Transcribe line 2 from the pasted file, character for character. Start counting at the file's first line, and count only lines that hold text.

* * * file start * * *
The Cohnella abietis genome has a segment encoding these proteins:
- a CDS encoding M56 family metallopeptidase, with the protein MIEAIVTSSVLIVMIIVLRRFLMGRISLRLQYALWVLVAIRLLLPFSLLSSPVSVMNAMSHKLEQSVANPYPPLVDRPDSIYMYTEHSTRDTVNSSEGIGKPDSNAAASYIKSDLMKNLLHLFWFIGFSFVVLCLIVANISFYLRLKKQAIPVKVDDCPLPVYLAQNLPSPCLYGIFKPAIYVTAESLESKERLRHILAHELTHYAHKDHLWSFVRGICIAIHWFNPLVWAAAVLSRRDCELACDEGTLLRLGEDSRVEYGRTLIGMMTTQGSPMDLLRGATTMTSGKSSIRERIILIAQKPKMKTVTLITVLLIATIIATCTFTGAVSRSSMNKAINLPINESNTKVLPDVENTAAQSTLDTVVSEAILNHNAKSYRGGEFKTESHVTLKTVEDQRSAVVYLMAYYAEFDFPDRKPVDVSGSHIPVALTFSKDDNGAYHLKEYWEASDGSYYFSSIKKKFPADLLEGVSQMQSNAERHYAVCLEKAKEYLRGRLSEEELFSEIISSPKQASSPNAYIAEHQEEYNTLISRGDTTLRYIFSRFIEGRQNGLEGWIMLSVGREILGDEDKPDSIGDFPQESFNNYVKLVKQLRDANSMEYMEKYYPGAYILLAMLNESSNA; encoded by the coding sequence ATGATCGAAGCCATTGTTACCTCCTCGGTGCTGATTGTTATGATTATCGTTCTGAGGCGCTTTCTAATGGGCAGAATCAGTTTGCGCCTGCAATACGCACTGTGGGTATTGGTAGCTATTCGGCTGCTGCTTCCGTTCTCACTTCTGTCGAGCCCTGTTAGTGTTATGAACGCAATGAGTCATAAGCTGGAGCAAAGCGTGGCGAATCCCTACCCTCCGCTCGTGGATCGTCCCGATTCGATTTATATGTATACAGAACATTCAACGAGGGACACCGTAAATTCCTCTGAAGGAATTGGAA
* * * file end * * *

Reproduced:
- a CDS encoding M56 family metallopeptidase, with the protein MIEAIVTSSVLIVMIIVLRRFLMGRISLRLQYALWVLVAIRLLLPFSLLSSPVSVMNAMSHKLEQSVANPYPPLVDRPDSIYMYTEHSTRDTVNSSEGIGKPDSNAAASYIKSDLMKNLLHLFWFIGFSFVVLCLIVANISFYLRLKKQAIPVKVDDCPLPVYLAQNLPSPCLYGIFKPAIYVTAESLESKERLRHILAHELTHYAHKDHLWSFVRGICIAIHWFNPLVWAAAVLSRRDCELACDEGTLLRLGEDSRVEYGRTLIGMMTTQGSPMDLLRGATTMTSGKSSIRERIILIAQKPKMKTVTLITVLLIATIIATCTFTGAVSRSSMNKAINLPINESNTKVLPDVENTAAQSTLDTVVSEAILNHNAKSYRGGEFKTESHVTLKTVEDQRSAVVYLMAYYAEFDFPDRKPVDVSGSHIPVALTFSKDDNGAYHLKEYWEASDGSYYFSSIKKKFPADLLEGVSQMQSNAERHYAVCLEKAKEYLRGRLSEEELFSEIISSPKQASSPNAYIAEHQEEYNTLISRGDTTLRYIFSRFIEGRQNGLEGWIMLSVGREILGDEDKPDSIGDFPQESFNNYVKLVKQLRDANSMEYMEKYYPGAYILLAMLNESSNA; encoded by the coding sequence ATGATCGAAGCCATTGTTACCTCCTCGGTGCTGATTGTTATGATTATCGTTCTGAGGCGCTTTCTAATGGGCAGAATCAGTTTGCGCCTGCAATACGCACTGTGGGTATTGGTAGCTATTCGGCTGCTGCTTCCGTTCTCACTTCTGTCGAGCCCTGTTAGTGTTATGAACGCAATGAGTCATAAGCTGGAGCAAAGCGTGGCGAATCCCTACCCTCCGCTCGTGGATCGTCCCGATTCGATTTATATGTATACAGAACATTCAACGAGGGACACCGTAAATTCCTCTGAAGGAATTGGAA